Thrombotic microangiopathy due to Bothrops erythromelas: a case report in Northeast Brazil

Sandra Mara Brasileiro Mota Polianna Lemos Moura Moreira Albuquerque Geraldo Bezerra da Silva Júnior Elizabeth De Francesco Daher About the authors

ABSTRACT

Bothrops erythromelas are serpents that belong to the Viperidae family, which are the main species responsible for human snakebites in Ceara State, Northeast Brazil. Thrombotic microangiopathy (TMA) is an uncommon group of disorders characterized by microangiopathic hemolytic anemia (MAHA), thrombocytopenia and acute kidney injury (AKI), and occurrence after snakebites have been rarely reported. In this report, we described the case of a 57 year-old-man without comorbidities who was bitten by a Bothrops erythromelas on his right ankle. He presented with pain, edema and local bleeding. Symptomatology and laboratory tests were compatible with the diagnosis of TMA. He received specific antivenom and fluids replacement without any anaphylactic reaction. The conservative treatment was effective and there was no need for red blood cells transfusion or plasmapheresis. The aim of this report was to describe the first case of thrombotic microangiopathy following Bothrops erythromelas envenoming in the Northeast Brazil, providing insights about important mechanistic pathways of Bothrops snakebite-associated TMA and how to change the prognosis of the disease.

Thrombotic microangiopathy; Snakebite; Bothrops erythromelas; Acute kidney injury

INTRODUCTION

Snakebite-related Thrombotic Microangiopathy (TMA) is characterized by thrombocytopenia, microangiopathic hemolytic anemia and acute kidney injury (AKI)11. Berling I, Isbister GK. Hematologic effects and complications of snake envenoming. Transfus Med Rev. 2015;29:82-9.. Studies described TMA due to Viperidae bites by Daboia russelli (Russell’s vipers) in India and in Sri Lanka, Cerastes cerastes in Europe, Proatheris superciliares in the United States of America, Bothrops lanceolatus in Martinique22. Bucaretchi F, Pimenta MM, Borrasca-Fernandes CF, Prado CC, Capitani EM, Hyslop S. Thrombotic microangiopathy following Bothrops jararaca snakebite: case report. Clin Toxicol (Phila). 2019;57:294-9., and only three cases following Bothrops jararaca envenomation in Southeastern Brazil22. Bucaretchi F, Pimenta MM, Borrasca-Fernandes CF, Prado CC, Capitani EM, Hyslop S. Thrombotic microangiopathy following Bothrops jararaca snakebite: case report. Clin Toxicol (Phila). 2019;57:294-9.,33. Malaque CM, Duayer IF, Santoro ML. Acute kidney injury induced by thrombotic microangiopathy in two cases of Bothrops envenomation. Clin Toxicol (Phila). 2019;57:213-6.. AKI associated with TMA has not been described in Bothrops envenomation in Northeast Brazil.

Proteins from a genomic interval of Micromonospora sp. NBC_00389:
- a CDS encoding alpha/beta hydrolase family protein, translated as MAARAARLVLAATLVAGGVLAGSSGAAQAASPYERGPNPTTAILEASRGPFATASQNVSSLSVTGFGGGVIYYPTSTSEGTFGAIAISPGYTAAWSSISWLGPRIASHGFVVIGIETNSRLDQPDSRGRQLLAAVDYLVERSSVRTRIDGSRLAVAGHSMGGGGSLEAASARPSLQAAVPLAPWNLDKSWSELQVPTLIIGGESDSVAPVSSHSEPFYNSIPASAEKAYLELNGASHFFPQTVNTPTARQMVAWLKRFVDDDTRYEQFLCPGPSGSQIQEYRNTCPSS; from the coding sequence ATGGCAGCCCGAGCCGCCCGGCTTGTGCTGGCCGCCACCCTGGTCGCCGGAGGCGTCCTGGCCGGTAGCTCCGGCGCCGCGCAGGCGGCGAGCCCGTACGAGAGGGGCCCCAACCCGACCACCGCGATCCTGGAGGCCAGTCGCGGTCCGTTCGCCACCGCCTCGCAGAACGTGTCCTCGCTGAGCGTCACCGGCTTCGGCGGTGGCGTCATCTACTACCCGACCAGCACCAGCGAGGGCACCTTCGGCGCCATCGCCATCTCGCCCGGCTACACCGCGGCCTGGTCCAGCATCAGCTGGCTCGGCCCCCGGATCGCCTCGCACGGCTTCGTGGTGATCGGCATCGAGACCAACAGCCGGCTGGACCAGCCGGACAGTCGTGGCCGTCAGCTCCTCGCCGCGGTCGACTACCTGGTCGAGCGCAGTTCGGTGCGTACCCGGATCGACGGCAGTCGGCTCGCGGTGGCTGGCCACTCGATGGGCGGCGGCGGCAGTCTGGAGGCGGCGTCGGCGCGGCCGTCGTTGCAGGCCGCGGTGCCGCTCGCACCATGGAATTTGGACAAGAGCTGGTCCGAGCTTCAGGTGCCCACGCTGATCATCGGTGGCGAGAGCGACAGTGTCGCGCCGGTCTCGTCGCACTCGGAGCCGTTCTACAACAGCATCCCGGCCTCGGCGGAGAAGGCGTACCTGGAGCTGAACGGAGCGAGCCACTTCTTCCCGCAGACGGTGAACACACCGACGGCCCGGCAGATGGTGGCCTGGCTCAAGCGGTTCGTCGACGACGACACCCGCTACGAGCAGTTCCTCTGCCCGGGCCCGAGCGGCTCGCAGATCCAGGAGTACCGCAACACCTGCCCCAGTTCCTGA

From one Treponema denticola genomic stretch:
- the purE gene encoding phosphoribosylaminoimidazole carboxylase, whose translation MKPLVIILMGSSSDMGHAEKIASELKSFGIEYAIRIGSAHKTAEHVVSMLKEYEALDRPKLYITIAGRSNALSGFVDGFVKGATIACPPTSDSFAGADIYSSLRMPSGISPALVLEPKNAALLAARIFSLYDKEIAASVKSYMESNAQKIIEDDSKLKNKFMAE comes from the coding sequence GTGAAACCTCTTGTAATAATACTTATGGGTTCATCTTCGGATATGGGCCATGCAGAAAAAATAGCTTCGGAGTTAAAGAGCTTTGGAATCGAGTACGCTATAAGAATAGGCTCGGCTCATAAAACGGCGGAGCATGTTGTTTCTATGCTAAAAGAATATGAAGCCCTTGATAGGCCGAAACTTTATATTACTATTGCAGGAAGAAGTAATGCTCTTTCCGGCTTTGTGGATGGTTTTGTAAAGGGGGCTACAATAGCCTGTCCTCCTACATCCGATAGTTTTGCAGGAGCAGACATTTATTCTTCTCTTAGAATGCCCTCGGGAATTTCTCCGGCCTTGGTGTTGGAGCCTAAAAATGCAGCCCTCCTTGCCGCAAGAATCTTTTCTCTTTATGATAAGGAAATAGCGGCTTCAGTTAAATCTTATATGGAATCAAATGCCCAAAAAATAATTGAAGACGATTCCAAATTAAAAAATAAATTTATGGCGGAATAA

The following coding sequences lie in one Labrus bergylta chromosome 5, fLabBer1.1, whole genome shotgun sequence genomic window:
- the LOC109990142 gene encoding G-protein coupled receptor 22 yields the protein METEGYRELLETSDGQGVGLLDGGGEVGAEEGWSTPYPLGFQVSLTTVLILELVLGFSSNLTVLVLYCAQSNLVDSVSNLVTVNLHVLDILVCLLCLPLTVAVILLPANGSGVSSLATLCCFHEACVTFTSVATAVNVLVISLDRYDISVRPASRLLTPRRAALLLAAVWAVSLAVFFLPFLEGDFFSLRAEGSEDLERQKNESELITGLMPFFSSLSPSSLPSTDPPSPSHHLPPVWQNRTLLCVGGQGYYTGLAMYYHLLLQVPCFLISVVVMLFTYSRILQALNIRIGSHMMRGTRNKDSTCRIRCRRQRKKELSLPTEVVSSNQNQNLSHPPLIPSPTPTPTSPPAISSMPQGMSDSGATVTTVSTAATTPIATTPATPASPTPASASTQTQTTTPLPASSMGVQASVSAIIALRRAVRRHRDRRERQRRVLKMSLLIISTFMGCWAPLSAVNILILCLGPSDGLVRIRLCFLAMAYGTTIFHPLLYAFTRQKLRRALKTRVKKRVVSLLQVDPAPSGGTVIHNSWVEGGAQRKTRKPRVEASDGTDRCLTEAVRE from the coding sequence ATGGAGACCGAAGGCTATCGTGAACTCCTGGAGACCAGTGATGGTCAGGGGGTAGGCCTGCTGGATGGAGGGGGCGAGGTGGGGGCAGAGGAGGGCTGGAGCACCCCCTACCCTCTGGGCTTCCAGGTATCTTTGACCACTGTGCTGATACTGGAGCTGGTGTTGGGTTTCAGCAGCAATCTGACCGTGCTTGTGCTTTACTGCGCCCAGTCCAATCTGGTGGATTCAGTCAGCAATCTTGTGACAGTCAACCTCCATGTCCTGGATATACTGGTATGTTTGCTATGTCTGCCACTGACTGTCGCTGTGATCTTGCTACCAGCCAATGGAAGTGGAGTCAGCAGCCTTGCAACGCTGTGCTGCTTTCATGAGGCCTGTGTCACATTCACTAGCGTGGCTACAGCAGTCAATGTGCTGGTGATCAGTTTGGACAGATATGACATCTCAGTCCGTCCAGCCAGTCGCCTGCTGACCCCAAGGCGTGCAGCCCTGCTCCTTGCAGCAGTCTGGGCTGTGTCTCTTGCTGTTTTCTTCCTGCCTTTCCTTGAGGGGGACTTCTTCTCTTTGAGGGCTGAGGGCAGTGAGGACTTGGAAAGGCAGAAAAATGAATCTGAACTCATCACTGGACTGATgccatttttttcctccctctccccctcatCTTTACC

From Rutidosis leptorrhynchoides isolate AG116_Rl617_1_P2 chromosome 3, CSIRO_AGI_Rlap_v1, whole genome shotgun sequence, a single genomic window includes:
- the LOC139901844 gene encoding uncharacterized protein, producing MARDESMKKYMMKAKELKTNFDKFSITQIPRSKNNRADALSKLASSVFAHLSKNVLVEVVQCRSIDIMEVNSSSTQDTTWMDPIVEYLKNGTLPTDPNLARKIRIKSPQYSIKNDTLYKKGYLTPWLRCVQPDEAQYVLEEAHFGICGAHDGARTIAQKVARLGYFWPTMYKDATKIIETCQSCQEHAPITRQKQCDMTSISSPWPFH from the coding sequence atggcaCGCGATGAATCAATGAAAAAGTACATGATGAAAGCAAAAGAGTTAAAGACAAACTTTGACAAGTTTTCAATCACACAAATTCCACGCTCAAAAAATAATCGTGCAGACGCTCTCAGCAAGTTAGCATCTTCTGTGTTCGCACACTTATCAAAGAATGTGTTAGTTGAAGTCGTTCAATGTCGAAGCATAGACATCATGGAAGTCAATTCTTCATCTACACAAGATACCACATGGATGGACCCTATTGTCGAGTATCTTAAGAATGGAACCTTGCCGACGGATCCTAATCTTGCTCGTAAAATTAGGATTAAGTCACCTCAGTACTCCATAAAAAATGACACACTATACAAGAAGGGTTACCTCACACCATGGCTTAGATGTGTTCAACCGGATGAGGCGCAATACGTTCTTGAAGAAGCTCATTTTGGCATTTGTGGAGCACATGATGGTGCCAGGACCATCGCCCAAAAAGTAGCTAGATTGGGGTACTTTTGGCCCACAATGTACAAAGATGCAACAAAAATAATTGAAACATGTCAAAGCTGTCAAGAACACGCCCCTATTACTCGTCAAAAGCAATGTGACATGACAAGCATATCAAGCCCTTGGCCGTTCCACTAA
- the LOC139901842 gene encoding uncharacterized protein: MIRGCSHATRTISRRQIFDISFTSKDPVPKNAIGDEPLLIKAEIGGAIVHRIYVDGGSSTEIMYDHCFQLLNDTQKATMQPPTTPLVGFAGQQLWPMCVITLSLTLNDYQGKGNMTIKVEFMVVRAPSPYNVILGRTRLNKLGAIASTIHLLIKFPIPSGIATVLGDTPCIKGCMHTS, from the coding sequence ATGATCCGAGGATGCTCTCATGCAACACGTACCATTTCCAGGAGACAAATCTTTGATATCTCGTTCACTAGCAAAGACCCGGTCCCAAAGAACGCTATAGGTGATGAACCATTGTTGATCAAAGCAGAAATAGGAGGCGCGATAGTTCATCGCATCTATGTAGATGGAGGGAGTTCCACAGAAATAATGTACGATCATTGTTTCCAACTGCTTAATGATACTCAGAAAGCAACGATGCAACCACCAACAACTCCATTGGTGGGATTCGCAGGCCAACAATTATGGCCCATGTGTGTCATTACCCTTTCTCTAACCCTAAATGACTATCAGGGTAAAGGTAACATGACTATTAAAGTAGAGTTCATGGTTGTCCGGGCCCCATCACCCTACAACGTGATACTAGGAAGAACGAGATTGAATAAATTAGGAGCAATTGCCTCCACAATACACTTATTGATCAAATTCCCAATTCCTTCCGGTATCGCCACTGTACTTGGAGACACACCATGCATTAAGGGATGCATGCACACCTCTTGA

Thrombotic microangiopathy is associated with significant morbidity and mortality44. Brocklebank V, Wood KM, Kavanagh D. Thrombotic microangiopathy and the kidney. Clin J Am Soc Nephrol. 2018;13:300-17.. The knowledge on the prevalence of TMA in Bothrops envenomation, as well as the early diagnosis of this syndrome is essential for the prompt initiation of supportive and specific management to decrease adverse outcomes such as AKI, chronic kidney disease, hemorrhage and death55. Mohamed F, Endre ZH, Buckley NA. Role of biomarkers of nephrotoxic acute kidney injury in deliberate poisoning and envenomation in less developed countries. Br J Clin Pharmacol. 2015;80:3-19.,66. Endre ZH. Assessing renal recovery after acute kidney injury: can biomarkers help? Nephron. 2018;140:86-9..

The aim of this study was to report the first case of thrombotic microangiopathy and AKI following Bothrops erythromelas snakebite envenomation (Viperidae family) in the Northeast of Brazil, highlighting current studies under a perspective of clinical applications. Although other snakebites are associated with the development of TMA, this pathophysiology remains poorly understood.

CASE REPORT

A 57-year-old man without previous comorbidities was bitten by a Bothrops erythromelas on his right ankle. He killed the snake and applied a tourniquet above the snakebite and attempted to extract the venom, a popular traditional treatment of snakebites in the locality where he lives. He was transferred to the Poison Control Center in the Instituto Doutor Jose Frota, a tertiary hospital in Fortaleza city, Ceara State, Northeast of Brazil. He was admitted 5 h after the snakebite and brought the snake, permitting its identification (Figure 1). On admission the patient presented with local pain, swelling and bleeding at the punctured site. Blood was collected and the laboratory findings were analyzed periodically (Table 1).

Figure 1
Bothrops erythromelas (source: provided by the Poison Control Center in the Instituto Dr. Jose Frota, Ceara. The photograph is from the collection of the institution)

Table 1
Laboratory parameters of the patient during hospital stay and after discharge.